When you create a Lead Magnet you have to consider the fact that readers have limited time and will soon abandon your website. Which means, you have even less time in order to capture their email address.

One good way of offering something AMAZING is by providing a huge resource.

You can see on one of DigitalMarketer’s blog posts called “101 Best Email Subject Lines of 2019” (which is already promising a lot by the way), that the lead magnet is incredibly offering over 600 email subject lines. Now, that’s what you call an irresistible offer:

The article has referenced to this free resource at the beginning, in between its content, at the end and even in the sidebar. It’s evident what their goal is.

So, is there something you can put together without investing months in it, but that is definitely going to be an awesome offer?

3. Suggest Media Alternatives

Your blog posts should be written as tutorials and how-tos. That’s what I state in my book. Anything else, and you’d waste your time.

Problem is that many readers would rather watch a video. Or listen to a podcast episode. Or download a PDF so that they can easily focus.

Different people love different media. And for those who read development tutorials on my most popular blog, Business Bloomer, my Lead Magnet consists of a relevant, valuable, short video tutorial to better understand the behind-the-scenes (i.e. how to properly code):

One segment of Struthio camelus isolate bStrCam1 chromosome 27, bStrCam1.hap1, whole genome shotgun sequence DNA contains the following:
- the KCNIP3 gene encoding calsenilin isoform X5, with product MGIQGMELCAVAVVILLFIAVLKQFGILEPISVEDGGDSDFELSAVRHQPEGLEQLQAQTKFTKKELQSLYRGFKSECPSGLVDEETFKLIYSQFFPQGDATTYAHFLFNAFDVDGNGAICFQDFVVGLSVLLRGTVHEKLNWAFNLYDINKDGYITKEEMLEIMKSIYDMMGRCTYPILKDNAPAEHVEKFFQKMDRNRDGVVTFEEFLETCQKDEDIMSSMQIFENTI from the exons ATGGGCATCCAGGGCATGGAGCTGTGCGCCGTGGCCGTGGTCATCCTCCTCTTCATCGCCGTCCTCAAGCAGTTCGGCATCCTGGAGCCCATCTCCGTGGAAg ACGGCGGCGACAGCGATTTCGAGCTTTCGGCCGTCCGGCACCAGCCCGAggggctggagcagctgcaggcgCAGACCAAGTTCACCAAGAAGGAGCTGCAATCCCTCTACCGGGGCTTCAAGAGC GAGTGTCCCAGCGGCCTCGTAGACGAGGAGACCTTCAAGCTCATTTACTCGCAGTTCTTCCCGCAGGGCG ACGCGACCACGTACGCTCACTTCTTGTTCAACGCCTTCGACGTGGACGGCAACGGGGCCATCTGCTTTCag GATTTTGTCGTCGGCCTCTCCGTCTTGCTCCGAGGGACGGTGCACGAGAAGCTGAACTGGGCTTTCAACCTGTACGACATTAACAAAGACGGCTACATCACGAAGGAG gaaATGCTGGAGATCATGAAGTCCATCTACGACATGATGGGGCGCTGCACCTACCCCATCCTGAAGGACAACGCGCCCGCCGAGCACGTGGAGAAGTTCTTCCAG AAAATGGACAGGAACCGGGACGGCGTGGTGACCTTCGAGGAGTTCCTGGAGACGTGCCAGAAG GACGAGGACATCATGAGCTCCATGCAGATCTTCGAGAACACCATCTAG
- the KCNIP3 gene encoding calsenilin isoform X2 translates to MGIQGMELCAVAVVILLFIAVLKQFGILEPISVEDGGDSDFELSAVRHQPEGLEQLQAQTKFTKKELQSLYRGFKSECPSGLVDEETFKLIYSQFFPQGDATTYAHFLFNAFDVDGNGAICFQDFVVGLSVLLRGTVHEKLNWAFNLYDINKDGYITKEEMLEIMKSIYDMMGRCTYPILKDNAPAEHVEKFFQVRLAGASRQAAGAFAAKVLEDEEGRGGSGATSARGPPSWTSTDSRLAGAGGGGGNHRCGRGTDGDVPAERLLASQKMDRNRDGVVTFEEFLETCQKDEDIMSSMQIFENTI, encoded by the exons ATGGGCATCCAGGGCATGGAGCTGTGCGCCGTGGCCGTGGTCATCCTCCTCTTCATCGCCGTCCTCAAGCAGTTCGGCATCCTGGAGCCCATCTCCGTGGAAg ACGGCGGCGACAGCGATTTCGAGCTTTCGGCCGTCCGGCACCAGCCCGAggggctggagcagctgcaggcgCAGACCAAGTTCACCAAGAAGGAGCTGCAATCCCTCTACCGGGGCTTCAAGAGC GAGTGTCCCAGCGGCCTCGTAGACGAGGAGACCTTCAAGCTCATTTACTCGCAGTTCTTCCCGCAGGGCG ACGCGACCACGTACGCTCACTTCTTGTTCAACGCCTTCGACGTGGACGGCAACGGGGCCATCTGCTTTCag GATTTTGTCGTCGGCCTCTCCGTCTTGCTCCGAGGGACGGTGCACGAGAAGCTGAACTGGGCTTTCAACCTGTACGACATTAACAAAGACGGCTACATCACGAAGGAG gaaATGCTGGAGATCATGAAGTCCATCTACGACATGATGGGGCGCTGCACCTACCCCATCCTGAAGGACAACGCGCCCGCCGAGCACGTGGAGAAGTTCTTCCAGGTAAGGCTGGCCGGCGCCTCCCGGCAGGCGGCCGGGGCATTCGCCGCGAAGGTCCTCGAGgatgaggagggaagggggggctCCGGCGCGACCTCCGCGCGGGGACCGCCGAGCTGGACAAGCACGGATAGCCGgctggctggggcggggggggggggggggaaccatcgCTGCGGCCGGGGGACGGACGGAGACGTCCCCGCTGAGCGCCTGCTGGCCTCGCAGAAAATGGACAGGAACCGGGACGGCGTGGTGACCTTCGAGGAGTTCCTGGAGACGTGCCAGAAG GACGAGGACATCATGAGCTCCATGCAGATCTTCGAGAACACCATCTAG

You can see the lead magnet in action on one of my most popular blogs, “WooCommerce: Separate Login and Registration Pages“. At the bottom of the tutorial you see the free videos as per the above screenshot, and this is currently the only method I’ve used to “win” my 10,000 and growing active email subscribers.

4. Lead Magnet Examples

No screenshot this time, but as you may imagine a Lead Magnet can really be anything. As long as it’s immediately downloadable.

We’ve already talked about a free video, a free guide and a swipe file. But you can also offer:

  • PDFs
  • Ebooks
  • Checklist
  • Templates
  • Cheatsheets
  • Infographics
  • Video Course
  • Email Course
  • Brochure
  • Catalog
  • Report
  • and so on…

The only secret here is to offer something relevant to your users, so that they can’t say no. Now all it’s left is to install a Lead Magnet opt-in form on your website, so you can start testing and capturing as many leads as possible.